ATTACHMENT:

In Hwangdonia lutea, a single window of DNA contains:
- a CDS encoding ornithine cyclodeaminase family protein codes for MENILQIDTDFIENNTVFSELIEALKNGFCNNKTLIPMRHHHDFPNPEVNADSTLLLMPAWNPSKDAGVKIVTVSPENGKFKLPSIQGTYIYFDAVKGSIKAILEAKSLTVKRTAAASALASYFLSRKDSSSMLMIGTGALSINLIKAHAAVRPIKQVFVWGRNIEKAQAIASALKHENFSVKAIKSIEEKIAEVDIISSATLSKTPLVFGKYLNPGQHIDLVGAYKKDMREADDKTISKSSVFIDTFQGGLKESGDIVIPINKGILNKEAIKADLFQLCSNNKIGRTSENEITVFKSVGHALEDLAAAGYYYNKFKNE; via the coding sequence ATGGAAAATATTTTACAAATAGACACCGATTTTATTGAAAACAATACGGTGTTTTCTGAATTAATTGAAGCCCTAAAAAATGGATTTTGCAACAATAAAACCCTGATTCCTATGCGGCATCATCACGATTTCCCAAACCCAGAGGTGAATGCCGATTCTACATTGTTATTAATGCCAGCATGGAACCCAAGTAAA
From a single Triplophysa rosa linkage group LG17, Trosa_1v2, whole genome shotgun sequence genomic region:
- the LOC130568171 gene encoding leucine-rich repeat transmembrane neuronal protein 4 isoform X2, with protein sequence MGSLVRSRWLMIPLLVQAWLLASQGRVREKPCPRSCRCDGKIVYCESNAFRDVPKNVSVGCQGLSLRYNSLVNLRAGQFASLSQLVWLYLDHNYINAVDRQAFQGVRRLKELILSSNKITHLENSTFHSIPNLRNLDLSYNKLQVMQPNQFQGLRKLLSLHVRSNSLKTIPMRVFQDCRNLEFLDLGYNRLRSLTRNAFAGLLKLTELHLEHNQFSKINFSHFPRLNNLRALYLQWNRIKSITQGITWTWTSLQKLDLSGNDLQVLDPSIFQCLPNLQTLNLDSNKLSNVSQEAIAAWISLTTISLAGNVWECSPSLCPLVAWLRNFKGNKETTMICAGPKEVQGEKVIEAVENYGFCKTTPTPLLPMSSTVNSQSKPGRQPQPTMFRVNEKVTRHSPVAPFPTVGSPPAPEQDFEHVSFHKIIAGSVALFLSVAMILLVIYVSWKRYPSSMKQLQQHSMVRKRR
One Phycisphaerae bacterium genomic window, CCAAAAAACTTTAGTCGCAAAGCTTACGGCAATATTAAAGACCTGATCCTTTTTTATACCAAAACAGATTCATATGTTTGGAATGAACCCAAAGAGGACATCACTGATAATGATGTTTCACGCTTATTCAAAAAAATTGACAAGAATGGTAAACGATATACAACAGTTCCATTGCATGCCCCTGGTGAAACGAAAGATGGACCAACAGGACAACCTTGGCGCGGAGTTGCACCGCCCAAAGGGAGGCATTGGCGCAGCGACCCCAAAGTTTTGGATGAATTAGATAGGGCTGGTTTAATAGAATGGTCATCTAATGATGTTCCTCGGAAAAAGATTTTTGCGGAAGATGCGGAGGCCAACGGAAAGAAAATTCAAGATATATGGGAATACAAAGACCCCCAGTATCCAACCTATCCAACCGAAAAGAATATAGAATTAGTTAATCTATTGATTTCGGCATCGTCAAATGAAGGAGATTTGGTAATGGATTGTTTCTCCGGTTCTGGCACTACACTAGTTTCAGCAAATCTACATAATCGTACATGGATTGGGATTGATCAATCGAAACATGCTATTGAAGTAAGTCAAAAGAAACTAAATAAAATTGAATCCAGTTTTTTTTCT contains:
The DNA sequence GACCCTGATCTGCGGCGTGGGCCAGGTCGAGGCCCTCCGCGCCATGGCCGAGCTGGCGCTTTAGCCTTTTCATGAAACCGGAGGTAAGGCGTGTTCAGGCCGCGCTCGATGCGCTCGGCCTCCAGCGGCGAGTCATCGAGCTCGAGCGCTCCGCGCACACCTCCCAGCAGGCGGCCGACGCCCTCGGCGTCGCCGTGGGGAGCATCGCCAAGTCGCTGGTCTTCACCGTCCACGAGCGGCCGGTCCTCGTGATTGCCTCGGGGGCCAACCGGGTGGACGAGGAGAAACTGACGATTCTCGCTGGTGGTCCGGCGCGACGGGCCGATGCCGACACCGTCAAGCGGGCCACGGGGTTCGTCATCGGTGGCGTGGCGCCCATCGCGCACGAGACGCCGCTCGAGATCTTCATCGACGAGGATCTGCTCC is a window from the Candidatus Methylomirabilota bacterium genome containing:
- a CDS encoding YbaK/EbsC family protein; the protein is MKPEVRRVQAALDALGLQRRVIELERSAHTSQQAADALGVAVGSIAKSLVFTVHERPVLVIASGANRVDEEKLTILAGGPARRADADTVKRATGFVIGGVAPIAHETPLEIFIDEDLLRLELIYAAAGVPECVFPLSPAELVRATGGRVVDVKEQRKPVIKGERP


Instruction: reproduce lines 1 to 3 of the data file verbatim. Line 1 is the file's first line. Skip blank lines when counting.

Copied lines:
In Hwangdonia lutea, a single window of DNA contains:
- a CDS encoding ornithine cyclodeaminase family protein codes for MENILQIDTDFIENNTVFSELIEALKNGFCNNKTLIPMRHHHDFPNPEVNADSTLLLMPAWNPSKDAGVKIVTVSPENGKFKLPSIQGTYIYFDAVKGSIKAILEAKSLTVKRTAAASALASYFLSRKDSSSMLMIGTGALSINLIKAHAAVRPIKQVFVWGRNIEKAQAIASALKHENFSVKAIKSIEEKIAEVDIISSATLSKTPLVFGKYLNPGQHIDLVGAYKKDMREADDKTISKSSVFIDTFQGGLKESGDIVIPINKGILNKEAIKADLFQLCSNNKIGRTSENEITVFKSVGHALEDLAAAGYYYNKFKNE; via the coding sequence ATGGAAAATATTTTACAAATAGACACCGATTTTATTGAAAACAATACGGTGTTTTCTGAATTAATTGAAGCCCTAAAAAATGGATTTTGCAACAATAAAACCCTGATTCCTATGCGGCATCATCACGATTTCCCAAACCCAGAGGTGAATGCCGATTCTACATTGTTATTAATGCCAGCATGGAACCCAAGTAAA
From a single Triplophysa rosa linkage group LG17, Trosa_1v2, whole genome shotgun sequence genomic region: